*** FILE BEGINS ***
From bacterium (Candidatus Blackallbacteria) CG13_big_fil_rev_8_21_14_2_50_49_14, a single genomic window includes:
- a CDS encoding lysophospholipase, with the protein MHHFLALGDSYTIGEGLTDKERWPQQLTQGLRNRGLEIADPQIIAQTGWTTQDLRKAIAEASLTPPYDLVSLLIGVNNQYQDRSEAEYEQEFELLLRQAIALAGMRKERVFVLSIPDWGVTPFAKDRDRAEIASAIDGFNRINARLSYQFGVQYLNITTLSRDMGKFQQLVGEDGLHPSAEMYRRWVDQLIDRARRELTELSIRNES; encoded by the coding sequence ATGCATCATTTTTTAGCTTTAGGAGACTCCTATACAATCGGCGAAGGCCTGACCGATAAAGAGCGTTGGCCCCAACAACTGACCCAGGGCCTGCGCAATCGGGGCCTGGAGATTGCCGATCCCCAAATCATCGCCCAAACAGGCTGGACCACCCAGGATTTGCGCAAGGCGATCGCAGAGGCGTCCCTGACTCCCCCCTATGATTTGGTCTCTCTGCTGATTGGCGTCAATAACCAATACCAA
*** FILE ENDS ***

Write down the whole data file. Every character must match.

From bacterium (Candidatus Blackallbacteria) CG13_big_fil_rev_8_21_14_2_50_49_14, a single genomic window includes:
- a CDS encoding lysophospholipase, with the protein MHHFLALGDSYTIGEGLTDKERWPQQLTQGLRNRGLEIADPQIIAQTGWTTQDLRKAIAEASLTPPYDLVSLLIGVNNQYQDRSEAEYEQEFELLLRQAIALAGMRKERVFVLSIPDWGVTPFAKDRDRAEIASAIDGFNRINARLSYQFGVQYLNITTLSRDMGKFQQLVGEDGLHPSAEMYRRWVDQLIDRARRELTELSIRNES; encoded by the coding sequence ATGCATCATTTTTTAGCTTTAGGAGACTCCTATACAATCGGCGAAGGCCTGACCGATAAAGAGCGTTGGCCCCAACAACTGACCCAGGGCCTGCGCAATCGGGGCCTGGAGATTGCCGATCCCCAAATCATCGCCCAAACAGGCTGGACCACCCAGGATTTGCGCAAGGCGATCGCAGAGGCGTCCCTGACTCCCCCCTATGATTTGGTCTCTCTGCTGATTGGCGTCAATAACCAATACCAA